Jamshedians offer Bollywood gem Jab Tak Hai Jaan
If you've never seen a Bollywood movie, do I have a recommendation for you: Jab Tak Hai Jaan.
Created by India's most celebrated filmmaker, Yash Chopra, this "lush saga about the invincibility of love"—in the words of Straight reviewer Itrath Syed—stars a youthful-looking 47-year-old Shah Rukh Khan, who's loved by two beauties slightly more than half his age, Katrina Kaif and Anushka Sharma.
In Vancouver, it's playing at the Collingwood Cinema at 3215 Kingsway, which was recently taken over by former Denman Cinemas owners Naz and Mike Jamshedian.
This is Bollywood at its finest, offering up outstanding cinematography, the usual family turmoil, a melodramatic plot that, at times, challenges the boundaries of plausibility, and India's most bankable star, Shah Rukh Khan. His joyful opening performance with a guitar, supplemented by the A.R. Rahman soundtrack, is worth the price of admission.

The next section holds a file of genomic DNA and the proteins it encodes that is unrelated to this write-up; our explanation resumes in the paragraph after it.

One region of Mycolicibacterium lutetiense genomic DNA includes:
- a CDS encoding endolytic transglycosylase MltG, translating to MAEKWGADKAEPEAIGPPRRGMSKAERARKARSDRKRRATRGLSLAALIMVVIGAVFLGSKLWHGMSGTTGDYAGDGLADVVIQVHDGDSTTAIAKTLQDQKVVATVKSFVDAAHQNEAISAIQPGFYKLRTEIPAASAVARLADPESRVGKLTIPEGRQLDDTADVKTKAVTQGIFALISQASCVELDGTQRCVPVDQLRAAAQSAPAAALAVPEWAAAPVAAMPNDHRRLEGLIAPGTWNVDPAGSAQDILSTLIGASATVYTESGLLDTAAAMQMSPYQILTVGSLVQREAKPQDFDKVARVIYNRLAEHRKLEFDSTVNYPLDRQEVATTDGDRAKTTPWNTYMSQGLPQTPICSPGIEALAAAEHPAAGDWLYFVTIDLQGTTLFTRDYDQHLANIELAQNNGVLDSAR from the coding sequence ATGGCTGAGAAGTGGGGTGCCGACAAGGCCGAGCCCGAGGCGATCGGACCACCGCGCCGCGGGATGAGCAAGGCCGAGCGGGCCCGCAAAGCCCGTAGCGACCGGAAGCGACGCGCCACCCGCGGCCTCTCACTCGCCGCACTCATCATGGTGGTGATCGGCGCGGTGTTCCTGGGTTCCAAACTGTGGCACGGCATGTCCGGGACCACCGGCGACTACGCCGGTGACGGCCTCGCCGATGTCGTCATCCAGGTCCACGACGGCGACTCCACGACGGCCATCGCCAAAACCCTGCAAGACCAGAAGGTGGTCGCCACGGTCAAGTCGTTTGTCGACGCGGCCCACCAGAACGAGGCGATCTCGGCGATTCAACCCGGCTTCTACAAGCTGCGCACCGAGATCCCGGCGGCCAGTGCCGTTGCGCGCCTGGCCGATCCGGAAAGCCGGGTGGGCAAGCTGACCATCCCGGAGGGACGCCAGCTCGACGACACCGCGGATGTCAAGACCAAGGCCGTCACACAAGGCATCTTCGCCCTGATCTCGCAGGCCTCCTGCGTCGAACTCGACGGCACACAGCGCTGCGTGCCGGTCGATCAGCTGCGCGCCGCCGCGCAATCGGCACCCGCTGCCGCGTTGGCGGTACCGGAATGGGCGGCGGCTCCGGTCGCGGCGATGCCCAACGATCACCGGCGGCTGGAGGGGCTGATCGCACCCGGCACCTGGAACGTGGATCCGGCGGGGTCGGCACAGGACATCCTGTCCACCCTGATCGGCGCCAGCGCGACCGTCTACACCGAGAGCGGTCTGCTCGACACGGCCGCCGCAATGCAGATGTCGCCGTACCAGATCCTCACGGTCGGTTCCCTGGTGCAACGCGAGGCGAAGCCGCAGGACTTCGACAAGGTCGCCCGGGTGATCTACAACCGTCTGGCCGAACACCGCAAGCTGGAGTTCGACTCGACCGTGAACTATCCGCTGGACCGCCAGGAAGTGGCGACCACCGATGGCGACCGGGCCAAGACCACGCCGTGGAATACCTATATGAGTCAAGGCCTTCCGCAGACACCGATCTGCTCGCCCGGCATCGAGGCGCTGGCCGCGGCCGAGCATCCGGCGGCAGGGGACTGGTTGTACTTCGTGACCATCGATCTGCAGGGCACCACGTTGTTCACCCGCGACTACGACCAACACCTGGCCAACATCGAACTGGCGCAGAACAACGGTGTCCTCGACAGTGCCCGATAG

It's remarkable how little that the director, Chopra, relies on dialogue to establish his characters at the start of the film.
Chopra died of dengue fever at the age of 80 shortly after the move was completed. The legendary filmmaker is celebrated in an emotion-packed set of images that run at the end.
Once you see this movie, you'll understand why the Indian domestic film industry has beaten back any serious challenge from Hollywood, setting it apart from what's happened in many countries, including Canada.
Checking out Jab Tak Hai Jaan is also a way to show your support for the Jamshedians in their new venture. They invested a great deal of money into the Denman, which was a home for some festivals, only to have the rug pulled out from under them by their landlord last year. Despite this, they still haven't given up on Vancouverites' desire to go to the movies.
They and other Vancouver indie-theatre owners like Leonard Schein and Corinne Lea have shown remarkable stamina, despite the difficulty of running movie houses in the age of video-on-demand and rampant real-estate redevelopment.
If we keep showing up at their theatres on rainy weekends like this, we not only keep this option available to us well into the future—we're also lending quiet support for all the festivals that these entrepreneurs have helped nourish over the years by making their venues available.
This is increasingly important with the disappearance of traditional cinemas like the Granville 7, which was a major location for the Vancouver International Film Festival.